No matter at what stage of your startup or career you find yourself, having a mentor is always helpful to progress your development. Just like networking can help grow your business, having a mentor can help you make the right choices and lower your chances of failure. The problem is, finding a mentor is not easy. The solution, currently in development, may come in the form of the Linkedin Mentor programme.
What is it all about?
This news was reported by Fast Company. According to the article, Hari Srinivasan, director of product management at Linkedin, made this announcement. The need for the Linkedin Mentor programme is apparent. Very few people manage to find a suitable mentor through networking. Many expect this number to continue to decrease as people spend less time in the company of others.
Linkedin is rolling out this free service in stages and it is not currently available to Maltese users. Once available in your country, you will be able to choose to be a mentor or mentee. Linkedin will then use its analytics and calculation program to link suitable mentors with mentees. The process is all automated.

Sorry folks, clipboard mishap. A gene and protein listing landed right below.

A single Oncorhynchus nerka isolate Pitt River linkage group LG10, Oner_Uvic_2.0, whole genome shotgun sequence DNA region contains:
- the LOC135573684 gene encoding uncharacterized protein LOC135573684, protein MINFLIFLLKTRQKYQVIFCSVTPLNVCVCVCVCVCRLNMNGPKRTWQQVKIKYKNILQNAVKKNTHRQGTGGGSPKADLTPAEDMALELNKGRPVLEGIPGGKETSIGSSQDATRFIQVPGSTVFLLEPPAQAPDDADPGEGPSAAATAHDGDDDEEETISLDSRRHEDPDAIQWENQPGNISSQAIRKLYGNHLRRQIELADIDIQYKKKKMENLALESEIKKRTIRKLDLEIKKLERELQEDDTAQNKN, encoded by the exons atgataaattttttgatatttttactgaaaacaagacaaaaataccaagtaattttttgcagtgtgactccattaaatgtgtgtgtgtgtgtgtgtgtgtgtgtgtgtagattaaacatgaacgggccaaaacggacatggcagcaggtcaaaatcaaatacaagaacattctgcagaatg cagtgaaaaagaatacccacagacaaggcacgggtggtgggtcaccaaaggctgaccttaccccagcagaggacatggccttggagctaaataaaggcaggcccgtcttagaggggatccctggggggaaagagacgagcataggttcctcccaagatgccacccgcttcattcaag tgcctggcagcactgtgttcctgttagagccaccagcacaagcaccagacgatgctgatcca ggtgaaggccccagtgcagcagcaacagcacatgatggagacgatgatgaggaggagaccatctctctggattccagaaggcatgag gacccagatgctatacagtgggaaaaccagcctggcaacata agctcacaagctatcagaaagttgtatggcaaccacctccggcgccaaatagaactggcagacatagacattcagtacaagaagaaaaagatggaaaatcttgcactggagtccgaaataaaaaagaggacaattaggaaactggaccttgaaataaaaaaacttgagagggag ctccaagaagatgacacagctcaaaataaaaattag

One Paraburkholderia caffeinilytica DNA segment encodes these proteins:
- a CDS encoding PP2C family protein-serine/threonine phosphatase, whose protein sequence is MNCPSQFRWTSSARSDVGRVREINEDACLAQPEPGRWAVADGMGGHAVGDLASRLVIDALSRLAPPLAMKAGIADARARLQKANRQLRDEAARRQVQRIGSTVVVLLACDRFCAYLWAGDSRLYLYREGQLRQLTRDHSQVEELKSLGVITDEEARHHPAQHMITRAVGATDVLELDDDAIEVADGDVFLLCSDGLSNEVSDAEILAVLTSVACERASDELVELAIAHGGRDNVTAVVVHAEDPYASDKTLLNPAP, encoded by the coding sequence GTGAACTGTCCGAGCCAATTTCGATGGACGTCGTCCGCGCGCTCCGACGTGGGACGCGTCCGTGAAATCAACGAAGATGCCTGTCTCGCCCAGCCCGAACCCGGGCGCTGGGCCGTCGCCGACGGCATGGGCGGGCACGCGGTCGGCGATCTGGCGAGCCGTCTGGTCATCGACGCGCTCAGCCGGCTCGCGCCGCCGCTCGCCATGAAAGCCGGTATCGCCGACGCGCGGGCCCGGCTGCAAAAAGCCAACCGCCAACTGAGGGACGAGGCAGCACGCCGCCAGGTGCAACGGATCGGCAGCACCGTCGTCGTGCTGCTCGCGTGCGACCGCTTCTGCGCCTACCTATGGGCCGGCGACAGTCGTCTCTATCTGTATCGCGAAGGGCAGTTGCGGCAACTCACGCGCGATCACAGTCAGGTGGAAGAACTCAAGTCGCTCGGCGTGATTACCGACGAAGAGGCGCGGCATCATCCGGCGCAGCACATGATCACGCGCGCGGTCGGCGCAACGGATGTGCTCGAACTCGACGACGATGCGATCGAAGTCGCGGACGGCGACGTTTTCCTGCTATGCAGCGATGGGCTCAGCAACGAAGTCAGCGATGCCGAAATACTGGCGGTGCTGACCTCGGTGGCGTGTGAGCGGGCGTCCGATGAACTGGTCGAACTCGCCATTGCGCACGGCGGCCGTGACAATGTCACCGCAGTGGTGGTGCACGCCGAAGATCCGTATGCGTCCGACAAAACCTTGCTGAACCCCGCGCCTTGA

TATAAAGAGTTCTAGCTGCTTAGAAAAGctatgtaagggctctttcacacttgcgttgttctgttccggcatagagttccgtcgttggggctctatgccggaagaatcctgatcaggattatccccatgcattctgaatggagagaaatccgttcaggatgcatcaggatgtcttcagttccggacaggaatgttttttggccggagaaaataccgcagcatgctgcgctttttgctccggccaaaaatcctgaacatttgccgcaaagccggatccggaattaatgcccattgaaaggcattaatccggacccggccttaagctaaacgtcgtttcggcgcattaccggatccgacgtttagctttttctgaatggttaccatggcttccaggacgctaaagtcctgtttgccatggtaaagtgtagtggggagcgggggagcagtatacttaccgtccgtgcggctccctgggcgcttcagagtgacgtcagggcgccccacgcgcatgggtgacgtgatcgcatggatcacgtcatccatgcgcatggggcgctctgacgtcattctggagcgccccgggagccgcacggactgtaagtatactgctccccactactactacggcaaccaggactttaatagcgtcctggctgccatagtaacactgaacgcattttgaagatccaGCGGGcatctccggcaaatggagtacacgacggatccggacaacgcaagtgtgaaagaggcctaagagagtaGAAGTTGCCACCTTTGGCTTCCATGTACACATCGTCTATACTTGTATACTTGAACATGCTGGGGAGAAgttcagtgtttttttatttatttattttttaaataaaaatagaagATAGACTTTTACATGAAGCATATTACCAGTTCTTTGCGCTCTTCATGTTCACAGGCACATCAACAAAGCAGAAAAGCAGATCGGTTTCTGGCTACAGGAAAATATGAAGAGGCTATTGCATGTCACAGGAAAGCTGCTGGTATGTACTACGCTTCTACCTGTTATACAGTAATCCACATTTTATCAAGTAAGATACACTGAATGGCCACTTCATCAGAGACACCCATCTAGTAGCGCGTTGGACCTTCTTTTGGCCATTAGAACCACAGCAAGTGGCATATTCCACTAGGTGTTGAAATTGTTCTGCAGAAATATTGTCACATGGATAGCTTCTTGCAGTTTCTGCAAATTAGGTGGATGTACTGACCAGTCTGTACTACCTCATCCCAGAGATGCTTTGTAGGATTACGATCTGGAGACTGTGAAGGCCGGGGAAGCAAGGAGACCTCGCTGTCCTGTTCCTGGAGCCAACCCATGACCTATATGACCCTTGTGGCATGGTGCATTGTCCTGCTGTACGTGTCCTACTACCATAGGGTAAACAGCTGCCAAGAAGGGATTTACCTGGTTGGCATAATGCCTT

As you look for a mentor you will need to refine your search by region, work experience etc. They will also ask you to be specific on the type of mentoring you are looking for. You could need some startup advice, but you could also be looking for career progression or education advice. As with most algorithms, the more information you provide, the more accurate the mentor you get will be.
The opportunity for you.
The Linkedin Mentor programme will be able to find you one or more mentors by analysing its database of over 500 million members globally. Once the Linkedin algorithm finds a mentor for you, Linkedin’s help does not stop there. Many entrepreneurs find it difficult to start a conversation. This is why the social media platform will also facilitate the first conversation. Linkedin will find common interests and provide tips to give and get good advice.
The Mentor programme is not specifically designed to foster a long term relationship between the mentor and the mentee. Its goal is for you to get important answers quickly. Something similar already exists on sites such as Quora or Reddit. The difference is that little is known about the persons providing the answers. There is, of course, only so much that the media giant can do. It will then be up to the individual users to make the Linkedin Mentor programme a success.